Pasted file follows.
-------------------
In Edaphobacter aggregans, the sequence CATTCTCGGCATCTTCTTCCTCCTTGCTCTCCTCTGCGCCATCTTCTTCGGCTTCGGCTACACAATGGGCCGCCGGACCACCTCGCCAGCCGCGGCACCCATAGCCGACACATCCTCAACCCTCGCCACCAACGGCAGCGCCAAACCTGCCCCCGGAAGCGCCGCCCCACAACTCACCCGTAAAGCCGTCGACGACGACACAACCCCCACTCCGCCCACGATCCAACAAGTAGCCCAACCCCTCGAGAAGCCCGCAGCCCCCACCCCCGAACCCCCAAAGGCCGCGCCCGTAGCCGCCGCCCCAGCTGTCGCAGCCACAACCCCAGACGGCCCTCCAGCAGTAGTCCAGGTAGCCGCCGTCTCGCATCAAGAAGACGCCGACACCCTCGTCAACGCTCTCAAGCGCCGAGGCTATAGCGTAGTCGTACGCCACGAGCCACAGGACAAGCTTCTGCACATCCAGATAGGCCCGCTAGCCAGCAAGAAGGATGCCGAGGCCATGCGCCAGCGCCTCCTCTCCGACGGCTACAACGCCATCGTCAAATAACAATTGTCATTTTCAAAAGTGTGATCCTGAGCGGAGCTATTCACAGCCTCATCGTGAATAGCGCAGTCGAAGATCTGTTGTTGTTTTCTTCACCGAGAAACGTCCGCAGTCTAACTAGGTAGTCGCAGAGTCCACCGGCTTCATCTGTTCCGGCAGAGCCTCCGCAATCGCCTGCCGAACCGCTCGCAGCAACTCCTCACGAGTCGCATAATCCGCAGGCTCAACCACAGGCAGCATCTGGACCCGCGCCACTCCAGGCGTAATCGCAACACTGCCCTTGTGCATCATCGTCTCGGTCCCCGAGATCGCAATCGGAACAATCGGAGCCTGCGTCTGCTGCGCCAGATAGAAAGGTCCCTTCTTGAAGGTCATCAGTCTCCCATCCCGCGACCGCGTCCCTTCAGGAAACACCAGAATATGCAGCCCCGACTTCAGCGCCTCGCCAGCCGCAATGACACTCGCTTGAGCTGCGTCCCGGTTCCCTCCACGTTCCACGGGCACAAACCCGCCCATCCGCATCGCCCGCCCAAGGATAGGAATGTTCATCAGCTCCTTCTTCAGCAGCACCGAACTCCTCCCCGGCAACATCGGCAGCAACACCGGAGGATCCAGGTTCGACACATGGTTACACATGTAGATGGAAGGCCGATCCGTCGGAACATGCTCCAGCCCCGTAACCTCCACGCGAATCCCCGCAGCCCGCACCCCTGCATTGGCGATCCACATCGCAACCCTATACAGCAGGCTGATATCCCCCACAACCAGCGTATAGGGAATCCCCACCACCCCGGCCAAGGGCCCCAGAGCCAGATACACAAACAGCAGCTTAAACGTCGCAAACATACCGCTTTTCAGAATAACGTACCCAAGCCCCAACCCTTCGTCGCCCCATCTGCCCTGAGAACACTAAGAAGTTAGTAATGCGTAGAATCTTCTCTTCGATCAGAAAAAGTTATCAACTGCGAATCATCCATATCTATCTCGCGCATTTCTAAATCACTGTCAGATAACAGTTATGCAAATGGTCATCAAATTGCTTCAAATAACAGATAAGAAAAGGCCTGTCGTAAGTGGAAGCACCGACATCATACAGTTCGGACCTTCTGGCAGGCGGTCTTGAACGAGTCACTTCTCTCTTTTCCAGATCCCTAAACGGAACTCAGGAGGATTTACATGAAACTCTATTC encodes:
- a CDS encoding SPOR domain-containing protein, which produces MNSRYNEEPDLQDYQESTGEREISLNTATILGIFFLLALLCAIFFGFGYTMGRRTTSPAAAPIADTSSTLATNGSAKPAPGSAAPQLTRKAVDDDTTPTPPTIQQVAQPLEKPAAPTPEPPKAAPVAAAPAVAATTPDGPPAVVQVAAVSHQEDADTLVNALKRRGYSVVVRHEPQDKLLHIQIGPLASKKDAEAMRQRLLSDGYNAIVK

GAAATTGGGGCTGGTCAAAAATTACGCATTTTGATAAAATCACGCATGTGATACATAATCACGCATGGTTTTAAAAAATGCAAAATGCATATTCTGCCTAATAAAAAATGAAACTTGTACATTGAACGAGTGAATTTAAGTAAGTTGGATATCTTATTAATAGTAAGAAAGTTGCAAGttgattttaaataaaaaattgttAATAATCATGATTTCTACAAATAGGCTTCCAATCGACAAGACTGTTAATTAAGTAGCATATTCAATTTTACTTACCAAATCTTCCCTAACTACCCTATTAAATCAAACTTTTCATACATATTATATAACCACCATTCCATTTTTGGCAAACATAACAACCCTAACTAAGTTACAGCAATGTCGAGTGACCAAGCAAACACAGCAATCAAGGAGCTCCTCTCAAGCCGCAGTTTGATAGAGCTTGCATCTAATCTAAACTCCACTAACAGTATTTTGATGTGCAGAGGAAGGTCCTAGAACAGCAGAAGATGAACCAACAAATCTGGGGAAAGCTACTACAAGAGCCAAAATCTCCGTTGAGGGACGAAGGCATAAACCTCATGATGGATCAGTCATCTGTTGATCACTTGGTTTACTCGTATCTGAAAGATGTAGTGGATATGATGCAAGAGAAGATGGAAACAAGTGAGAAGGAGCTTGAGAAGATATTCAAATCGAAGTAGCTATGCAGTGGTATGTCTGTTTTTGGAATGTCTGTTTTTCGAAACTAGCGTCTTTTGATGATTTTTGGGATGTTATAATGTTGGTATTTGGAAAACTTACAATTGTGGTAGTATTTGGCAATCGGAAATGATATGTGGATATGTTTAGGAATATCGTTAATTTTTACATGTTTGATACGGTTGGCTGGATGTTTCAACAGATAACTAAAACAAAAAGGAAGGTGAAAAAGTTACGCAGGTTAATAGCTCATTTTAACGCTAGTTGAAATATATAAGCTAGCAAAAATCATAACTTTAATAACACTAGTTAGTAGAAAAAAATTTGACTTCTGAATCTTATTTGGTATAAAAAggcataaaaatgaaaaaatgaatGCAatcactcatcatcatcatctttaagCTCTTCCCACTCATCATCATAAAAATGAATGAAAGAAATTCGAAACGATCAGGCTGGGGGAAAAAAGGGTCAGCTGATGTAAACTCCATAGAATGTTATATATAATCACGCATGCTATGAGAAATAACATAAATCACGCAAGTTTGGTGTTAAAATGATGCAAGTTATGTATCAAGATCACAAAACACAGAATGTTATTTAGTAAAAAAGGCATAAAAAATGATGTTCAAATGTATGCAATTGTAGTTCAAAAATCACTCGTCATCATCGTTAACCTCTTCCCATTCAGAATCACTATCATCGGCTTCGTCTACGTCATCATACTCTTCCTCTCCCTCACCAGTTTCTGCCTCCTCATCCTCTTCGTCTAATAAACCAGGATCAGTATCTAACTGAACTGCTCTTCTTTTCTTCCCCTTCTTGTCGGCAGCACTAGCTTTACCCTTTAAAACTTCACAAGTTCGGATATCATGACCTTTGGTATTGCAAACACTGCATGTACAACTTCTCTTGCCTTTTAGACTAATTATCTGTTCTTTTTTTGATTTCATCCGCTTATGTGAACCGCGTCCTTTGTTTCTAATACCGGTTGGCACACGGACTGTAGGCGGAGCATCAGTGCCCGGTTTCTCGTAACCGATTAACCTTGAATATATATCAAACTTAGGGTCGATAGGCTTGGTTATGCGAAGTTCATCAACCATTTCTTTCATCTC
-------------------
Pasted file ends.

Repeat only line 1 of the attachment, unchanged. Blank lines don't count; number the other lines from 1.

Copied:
In Edaphobacter aggregans, the sequence CATTCTCGGCATCTTCTTCCTCCTTGCTCTCCTCTGCGCCATCTTCTTCGGCTTCGGCTACACAATGGGCCGCCGGACCACCTCGCCAGCCGCGGCACCCATAGCCGACACATCCTCAACCCTCGCCACCAACGGCAGCGCCAAACCTGCCCCCGGAAGCGCCGCCCCACAACTCACCCGTAAAGCCGTCGACGACGACACAACCCCCACTCCGCCCACGATCCAACAAGTAGCCCAACCCCTCGAGAAGCCCGCAGCCCCCACCCCCGAACCCCCAAAGGCCGCGCCCGTAGCCGCCGCCCCAGCTGTCGCAGCCACAACCCCAGACGGCCCTCCAGCAGTAGTCCAGGTAGCCGCCGTCTCGCATCAAGAAGACGCCGACACCCTCGTCAACGCTCTCAAGCGCCGAGGCTATAGCGTAGTCGTACGCCACGAGCCACAGGACAAGCTTCTGCACATCCAGATAGGCCCGCTAGCCAGCAAGAAGGATGCCGAGGCCATGCGCCAGCGCCTCCTCTCCGACGGCTACAACGCCATCGTCAAATAACAATTGTCATTTTCAAAAGTGTGATCCTGAGCGGAGCTATTCACAGCCTCATCGTGAATAGCGCAGTCGAAGATCTGTTGTTGTTTTCTTCACCGAGAAACGTCCGCAGTCTAACTAGGTAGTCGCAGAGTCCACCGGCTTCATCTGTTCCGGCAGAGCCTCCGCAATCGCCTGCCGAACCGCTCGCAGCAACTCCTCACGAGTCGCATAATCCGCAGGCTCAACCACAGGCAGCATCTGGACCCGCGCCACTCCAGGCGTAATCGCAACACTGCCCTTGTGCATCATCGTCTCGGTCCCCGAGATCGCAATCGGAACAATCGGAGCCTGCGTCTGCTGCGCCAGATAGAAAGGTCCCTTCTTGAAGGTCATCAGTCTCCCATCCCGCGACCGCGTCCCTTCAGGAAACACCAGAATATGCAGCCCCGACTTCAGCGCCTCGCCAGCCGCAATGACACTCGCTTGAGCTGCGTCCCGGTTCCCTCCACGTTCCACGGGCACAAACCCGCCCATCCGCATCGCCCGCCCAAGGATAGGAATGTTCATCAGCTCCTTCTTCAGCAGCACCGAACTCCTCCCCGGCAACATCGGCAGCAACACCGGAGGATCCAGGTTCGACACATGGTTACACATGTAGATGGAAGGCCGATCCGTCGGAACATGCTCCAGCCCCGTAACCTCCACGCGAATCCCCGCAGCCCGCACCCCTGCATTGGCGATCCACATCGCAACCCTATACAGCAGGCTGATATCCCCCACAACCAGCGTATAGGGAATCCCCACCACCCCGGCCAAGGGCCCCAGAGCCAGATACACAAACAGCAGCTTAAACGTCGCAAACATACCGCTTTTCAGAATAACGTACCCAAGCCCCAACCCTTCGTCGCCCCATCTGCCCTGAGAACACTAAGAAGTTAGTAATGCGTAGAATCTTCTCTTCGATCAGAAAAAGTTATCAACTGCGAATCATCCATATCTATCTCGCGCATTTCTAAATCACTGTCAGATAACAGTTATGCAAATGGTCATCAAATTGCTTCAAATAACAGATAAGAAAAGGCCTGTCGTAAGTGGAAGCACCGACATCATACAGTTCGGACCTTCTGGCAGGCGGTCTTGAACGAGTCACTTCTCTCTTTTCCAGATCCCTAAACGGAACTCAGGAGGATTTACATGAAACTCTATTC encodes: